But the next step is to realize that within these communities, these practices are not isolated techniques. They’re embedded within larger philosophies that guide management holistically. These communities show that we need to change the extractive logic behind the current US food system, and we need to shift our relationship with land to be more reciprocal. In the book, I want to present that vision of regenerative agriculture, and suggest that if we’re going to use a word like regeneration, which is a very powerful word, we need to take it to heart. Everything that’s been extracted does need to be repaired. And that involves social processes as well as ecological processes. The two are deeply intertwined.
What are some of the barriers to a large-scale shift to regenerative agriculture within the US food system?
Farmers need capital, technical assistance, access to water, and access to markets. But recent research with Tim Bowles, Alastair Iles, and others at Berkeley has reinforced my sense that land access and secure land tenure is a huge barrier for farmers who wish to build a long-term, reciprocal relationship with land. It’s hard to plant a tree, or even invest in cover crops, if you don’t know you’re going to be able to stay on that land for more than five or ten years.
In the United States, 98 percent of agricultural land is white owned, which is not an accident. We know about the genocide of Indigenous people, and we know what African people suffered through slavery, and we know about centuries of land dispossession through racist policies. How are communities of color supposed to foment a regenerative revolution with just two percent of agriculture land? Land justice and reparations are critical to realizing regenerative agriculture as a climate solution.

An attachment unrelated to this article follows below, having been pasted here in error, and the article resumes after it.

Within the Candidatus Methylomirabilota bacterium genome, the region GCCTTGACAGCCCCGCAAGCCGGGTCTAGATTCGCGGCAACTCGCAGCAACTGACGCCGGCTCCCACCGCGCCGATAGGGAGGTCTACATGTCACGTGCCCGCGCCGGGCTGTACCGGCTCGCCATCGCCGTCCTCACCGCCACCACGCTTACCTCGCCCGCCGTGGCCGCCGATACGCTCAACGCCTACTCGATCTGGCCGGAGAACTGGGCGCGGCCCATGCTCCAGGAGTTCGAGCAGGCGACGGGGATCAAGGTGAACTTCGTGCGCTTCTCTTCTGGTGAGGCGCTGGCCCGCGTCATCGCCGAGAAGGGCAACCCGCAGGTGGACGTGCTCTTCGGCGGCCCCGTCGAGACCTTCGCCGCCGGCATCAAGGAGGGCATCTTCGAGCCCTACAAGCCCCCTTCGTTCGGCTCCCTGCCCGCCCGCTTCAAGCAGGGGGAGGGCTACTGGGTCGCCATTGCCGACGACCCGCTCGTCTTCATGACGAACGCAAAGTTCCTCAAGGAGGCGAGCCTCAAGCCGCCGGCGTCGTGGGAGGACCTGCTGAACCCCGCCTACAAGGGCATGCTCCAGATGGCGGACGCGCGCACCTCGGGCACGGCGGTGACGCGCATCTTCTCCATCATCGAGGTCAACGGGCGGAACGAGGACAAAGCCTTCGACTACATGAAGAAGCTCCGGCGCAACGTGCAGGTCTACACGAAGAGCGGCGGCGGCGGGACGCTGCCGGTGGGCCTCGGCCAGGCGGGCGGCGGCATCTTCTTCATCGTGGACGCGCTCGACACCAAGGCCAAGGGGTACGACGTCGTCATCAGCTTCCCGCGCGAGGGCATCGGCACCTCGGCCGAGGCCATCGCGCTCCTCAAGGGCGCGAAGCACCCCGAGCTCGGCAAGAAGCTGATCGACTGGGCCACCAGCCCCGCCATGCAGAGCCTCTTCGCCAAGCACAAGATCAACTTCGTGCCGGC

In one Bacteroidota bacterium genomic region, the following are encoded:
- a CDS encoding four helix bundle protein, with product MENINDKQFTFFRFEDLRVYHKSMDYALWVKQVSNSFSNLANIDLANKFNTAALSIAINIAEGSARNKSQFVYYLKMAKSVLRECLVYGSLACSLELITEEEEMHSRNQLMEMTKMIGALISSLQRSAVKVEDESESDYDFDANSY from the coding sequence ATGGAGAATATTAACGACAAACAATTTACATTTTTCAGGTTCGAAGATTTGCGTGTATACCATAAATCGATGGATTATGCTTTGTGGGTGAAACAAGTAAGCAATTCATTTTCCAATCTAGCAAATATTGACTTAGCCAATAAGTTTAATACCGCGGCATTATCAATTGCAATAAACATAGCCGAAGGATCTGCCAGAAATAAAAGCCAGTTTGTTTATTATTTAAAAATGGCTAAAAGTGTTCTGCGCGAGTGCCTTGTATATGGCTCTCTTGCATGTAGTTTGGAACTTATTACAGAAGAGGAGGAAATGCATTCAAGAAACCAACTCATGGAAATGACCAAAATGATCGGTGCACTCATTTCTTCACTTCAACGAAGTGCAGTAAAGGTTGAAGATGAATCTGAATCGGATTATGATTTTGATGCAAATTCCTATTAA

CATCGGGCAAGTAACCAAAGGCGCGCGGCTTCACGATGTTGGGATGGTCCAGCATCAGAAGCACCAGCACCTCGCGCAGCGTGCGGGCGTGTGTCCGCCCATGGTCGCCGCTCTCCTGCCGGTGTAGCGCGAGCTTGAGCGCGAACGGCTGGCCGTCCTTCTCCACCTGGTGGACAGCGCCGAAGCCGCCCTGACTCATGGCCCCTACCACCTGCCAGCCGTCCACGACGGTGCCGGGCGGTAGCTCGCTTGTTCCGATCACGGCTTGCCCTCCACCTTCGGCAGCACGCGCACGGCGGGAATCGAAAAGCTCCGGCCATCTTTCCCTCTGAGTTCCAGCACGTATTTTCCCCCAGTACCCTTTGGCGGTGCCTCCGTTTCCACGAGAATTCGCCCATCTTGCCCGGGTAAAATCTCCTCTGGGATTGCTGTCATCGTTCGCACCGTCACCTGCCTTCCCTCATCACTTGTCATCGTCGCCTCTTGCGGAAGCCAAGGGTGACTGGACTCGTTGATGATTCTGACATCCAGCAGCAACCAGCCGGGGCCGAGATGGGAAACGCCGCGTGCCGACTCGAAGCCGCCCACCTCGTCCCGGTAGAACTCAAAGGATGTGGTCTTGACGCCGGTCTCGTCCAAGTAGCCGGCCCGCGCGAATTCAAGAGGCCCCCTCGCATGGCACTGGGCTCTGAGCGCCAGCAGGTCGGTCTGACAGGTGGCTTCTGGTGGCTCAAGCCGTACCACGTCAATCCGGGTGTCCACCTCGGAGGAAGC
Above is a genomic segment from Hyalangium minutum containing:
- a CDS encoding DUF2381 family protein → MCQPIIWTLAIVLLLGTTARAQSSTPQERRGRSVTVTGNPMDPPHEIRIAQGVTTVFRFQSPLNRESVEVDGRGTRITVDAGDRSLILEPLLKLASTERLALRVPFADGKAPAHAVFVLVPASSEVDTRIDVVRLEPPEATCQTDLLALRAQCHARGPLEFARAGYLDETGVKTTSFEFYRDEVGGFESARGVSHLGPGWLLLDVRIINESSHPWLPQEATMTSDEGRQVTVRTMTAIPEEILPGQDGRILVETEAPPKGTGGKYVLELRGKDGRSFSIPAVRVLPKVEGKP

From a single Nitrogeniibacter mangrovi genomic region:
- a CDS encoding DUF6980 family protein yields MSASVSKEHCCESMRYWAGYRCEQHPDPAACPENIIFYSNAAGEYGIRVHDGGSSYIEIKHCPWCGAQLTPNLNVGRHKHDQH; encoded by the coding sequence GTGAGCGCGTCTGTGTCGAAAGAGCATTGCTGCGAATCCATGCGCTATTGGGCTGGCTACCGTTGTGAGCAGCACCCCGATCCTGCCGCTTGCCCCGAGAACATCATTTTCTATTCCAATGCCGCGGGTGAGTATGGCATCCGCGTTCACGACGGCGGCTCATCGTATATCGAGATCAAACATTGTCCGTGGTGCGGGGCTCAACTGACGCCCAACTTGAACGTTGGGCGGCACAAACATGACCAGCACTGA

Where do you think we, including students and researchers affiliated with BFI, could focus efforts in tackling some of these barriers?
One thing I really appreciate about BFI is that it has a strong commitment to policy at all scales. California is often seen as the laboratory for federal policy and policy in other states and countries. Other states are watching new state policies like the Healthy Soils Initiative, for example, which is providing cost share for farmers who engage in practices that we know have a climate benefit. The Sustainable Groundwater Management Act is also important, including the nitty gritty of how that is interpreted and enforced in terms of who actually gets groundwater, because in California, whoever gets the groundwater is who gets to farm. Other states are also watching local policies like the Central Coast’s Ag Order 4.0, which is all about cleaning up nitrogen pollution. Can farmers perhaps get a credit for cover cropping? If we get the details of those policies right in California, those policies will likely get replicated.
We can also engage with the Farm Bill, which could be a vehicle for provisions related to land justice like those in Cory Booker’s Justice for Black Farmers Act. I love the idea of a program that would buy land from retiring farmers and make it available to farmers of color rather than allowing that land to be bought up by institutional investors.
One of the questions of regenerative agriculture is, “How do we heal the ground and make the soil healthy?” But it’s really a multidirectional process. What if we thought of regenerative farming as a practice through which we healed our human relationships, and our relationship with land? One of the clearest physical records of colonialism is land. For a lot of people whose stories I share in this book, colonialism is part of their lived experience, and land reminds them of the scars of colonialism. So in a way, land has to be the place where we repair those colonial processes and find a space of healing.
This conversation has been edited for length and clarity.
Read more about the people and organizations featured in Healing Grounds:
- Aidee Guzman, UC Irvine postdoctoral fellow and UC Berkeley Environmental Science, Policy, and Management PhD graduate
- Nikiko Masumoto, farmer at Masumoto Family Farm
- Stephanie Morningstar, executive director of the Northeast Farmers of Color Land Trust
- Mai Nguyen and Neil Thapar, co-directors of Minnow
- Latrice Tatsey, graduate student in Land Resources and Environmental Sciences at Montana State University
- Olivia Watkins, farmer at Oliver’s Agroforest